Emma Carr and Lydia Carr were sisters from Okmulgee who studied in the music department. Emma’s married name was later Anderson, and Lydia married a Hightower. She was Lydia Moore at her death in 1959.
Louis Deere from Eufaula (spelled “Lewis Deer” in the catalog) later married Jennie Williams, also a student from Eufaula — making them one of our earliest alumni couples.
Lucinda Givens from Eufaula was the daughter of Choctaw Givens. She later married a Hawkins and her married name was West at her death in 1913.
James McCombs from Eufaula became the third pastor of the town's Tuskegee Indian Baptist Church, serving from 1907 until his death in 1928.
Mildred ‘Millie’ McIntosh from Eufaula went on to teach high school and served as secretary to the chief while her father was second chief. She also became a member of the House of Warriors and was elected its secretary. In her 1937 oral history (as Mildred McIntosh Childers), she says she was then the only woman to hold any official position in the Creek national council. She also lists “Texas Normal at Denton” as one of the schools she attended.
Jno. (John) A. McKinney from Muskogee studied in the commercial department. His 1920 obituary called him the first citizen of Checotah and a businessman prominent in the early affairs of the Creek nation, as well as an Odd Fellow, a Mason, a Knight Templar and a Shriner. The businesses in Checotah shut down for his funeral.
Tony Proctor from Eufaula studied in the commercial department and became a town commissioner, served as a postmaster in Trenton and worked as a bookkeeper in a dry goods store. He died near Okmulgee in 1910.
Theodore Stidham from Eufaula served with Teddy Roosevelt’s Rough Riders in the Spanish American War and became a tribal leader. He is said to be pictured in this 1910 photo with Roosevelt taken on Huckleberry Island in New York (located in the archives of the Oklahoma Historical Society). In 1905 Stidham was serving on the police force in Union, appointed by the Department of Indian Affairs. By 1910 he was the deputy sheriff in Muskogee County and he later worked as an oil lease broker. His father was the supreme judge of the Creek nation. At Stidham’s death in 1929, former Denton classmates remembered him as popular and bright.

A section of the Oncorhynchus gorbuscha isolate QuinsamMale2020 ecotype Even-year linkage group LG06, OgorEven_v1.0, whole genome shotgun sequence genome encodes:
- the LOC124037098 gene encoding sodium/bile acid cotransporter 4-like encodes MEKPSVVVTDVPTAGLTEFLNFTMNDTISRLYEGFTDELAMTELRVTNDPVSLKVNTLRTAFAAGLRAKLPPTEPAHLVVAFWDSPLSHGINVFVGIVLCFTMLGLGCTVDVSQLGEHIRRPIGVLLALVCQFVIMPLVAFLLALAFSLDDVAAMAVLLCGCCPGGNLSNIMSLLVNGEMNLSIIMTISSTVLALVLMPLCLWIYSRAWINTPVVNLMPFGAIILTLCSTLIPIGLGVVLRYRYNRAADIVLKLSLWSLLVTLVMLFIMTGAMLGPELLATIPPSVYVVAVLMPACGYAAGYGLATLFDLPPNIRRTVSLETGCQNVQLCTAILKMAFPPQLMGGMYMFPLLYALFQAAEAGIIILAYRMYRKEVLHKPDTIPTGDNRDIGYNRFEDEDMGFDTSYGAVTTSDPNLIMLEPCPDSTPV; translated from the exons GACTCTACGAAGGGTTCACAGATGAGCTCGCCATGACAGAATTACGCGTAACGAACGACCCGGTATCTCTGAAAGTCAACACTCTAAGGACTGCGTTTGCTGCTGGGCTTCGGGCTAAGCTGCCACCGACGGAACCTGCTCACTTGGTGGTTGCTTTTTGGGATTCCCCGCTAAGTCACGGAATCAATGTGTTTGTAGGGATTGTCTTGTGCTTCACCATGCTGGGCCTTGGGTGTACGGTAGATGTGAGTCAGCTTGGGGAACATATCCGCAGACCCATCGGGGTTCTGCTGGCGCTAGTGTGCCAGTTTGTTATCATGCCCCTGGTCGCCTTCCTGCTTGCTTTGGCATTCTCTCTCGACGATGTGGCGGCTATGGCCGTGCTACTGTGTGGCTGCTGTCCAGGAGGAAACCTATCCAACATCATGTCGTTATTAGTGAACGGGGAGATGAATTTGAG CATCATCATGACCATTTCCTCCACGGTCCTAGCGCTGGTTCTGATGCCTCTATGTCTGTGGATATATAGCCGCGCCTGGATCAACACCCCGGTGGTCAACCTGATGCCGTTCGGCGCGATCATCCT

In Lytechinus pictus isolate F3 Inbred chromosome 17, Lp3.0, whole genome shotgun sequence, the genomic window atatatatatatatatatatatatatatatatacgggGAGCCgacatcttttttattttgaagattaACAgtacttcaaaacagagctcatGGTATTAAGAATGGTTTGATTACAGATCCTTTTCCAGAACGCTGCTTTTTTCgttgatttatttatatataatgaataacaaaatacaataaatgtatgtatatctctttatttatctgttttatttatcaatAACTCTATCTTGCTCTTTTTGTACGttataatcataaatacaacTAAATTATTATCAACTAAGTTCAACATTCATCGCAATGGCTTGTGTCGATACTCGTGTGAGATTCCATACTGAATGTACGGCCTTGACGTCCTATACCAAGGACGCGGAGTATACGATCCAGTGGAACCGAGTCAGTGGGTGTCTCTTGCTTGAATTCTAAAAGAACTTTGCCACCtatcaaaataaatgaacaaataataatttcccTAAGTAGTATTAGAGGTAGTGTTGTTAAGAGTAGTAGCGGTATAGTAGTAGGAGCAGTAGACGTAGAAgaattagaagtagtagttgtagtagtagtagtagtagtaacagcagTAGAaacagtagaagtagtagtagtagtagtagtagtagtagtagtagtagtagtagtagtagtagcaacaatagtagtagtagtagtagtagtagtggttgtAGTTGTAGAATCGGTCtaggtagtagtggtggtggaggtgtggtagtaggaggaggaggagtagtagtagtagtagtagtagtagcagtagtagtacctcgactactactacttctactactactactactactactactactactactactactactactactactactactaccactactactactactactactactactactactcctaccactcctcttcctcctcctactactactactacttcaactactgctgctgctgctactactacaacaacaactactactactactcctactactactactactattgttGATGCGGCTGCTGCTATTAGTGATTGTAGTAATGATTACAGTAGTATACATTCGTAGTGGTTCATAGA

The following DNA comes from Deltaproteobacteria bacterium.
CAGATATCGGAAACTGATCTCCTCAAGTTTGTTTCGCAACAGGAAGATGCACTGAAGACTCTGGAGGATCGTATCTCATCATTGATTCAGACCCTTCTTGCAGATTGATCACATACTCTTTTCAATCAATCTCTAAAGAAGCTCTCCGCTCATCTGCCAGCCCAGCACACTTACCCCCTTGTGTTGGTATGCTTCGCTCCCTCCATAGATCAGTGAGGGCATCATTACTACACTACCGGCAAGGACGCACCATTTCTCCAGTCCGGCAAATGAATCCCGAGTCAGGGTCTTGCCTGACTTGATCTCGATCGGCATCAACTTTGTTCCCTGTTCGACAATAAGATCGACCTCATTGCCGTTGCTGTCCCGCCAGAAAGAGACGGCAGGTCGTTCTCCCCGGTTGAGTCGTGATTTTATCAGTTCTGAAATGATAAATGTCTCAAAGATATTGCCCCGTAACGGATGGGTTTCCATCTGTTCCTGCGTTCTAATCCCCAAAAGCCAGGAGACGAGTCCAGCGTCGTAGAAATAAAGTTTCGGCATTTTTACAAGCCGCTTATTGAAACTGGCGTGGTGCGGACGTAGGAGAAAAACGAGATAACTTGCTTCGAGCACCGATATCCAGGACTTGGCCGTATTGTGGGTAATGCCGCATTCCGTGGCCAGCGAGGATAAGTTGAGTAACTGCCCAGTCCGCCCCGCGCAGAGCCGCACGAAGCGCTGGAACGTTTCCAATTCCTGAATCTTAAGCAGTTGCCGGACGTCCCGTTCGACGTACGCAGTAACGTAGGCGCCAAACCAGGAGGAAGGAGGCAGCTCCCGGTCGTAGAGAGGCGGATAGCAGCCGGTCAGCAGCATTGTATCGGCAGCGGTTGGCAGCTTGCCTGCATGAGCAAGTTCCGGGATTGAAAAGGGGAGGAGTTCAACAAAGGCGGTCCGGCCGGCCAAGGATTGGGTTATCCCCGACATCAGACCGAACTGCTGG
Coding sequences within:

Jackson Thompson from Eufaula, who studied in the commercial department, went on to work in a general store and later in the hardware business. He left a 1937 oral history in which he mentions he attended the Texas Normal College in Denton. His father was a judge and senator in the Creek government.
Other students from Indian Territory, according to the catalog list, were: Timothy Barnett, Wetumka; Joseph Buck, Wetumka; Samuel Chissoe, Muskogee, music department; Jennie Crowell, Eufaula; Robert Francis, Eufaula; John Frank, Wetumka; Lilla Frazier, Eufaula; David Knight, Wetumka; Saladen Watie LaFavor, Eufaula, commercial department; James Smith, Eufaula; Haga Thompson, Eufaula; and John Tyler, Eufaula.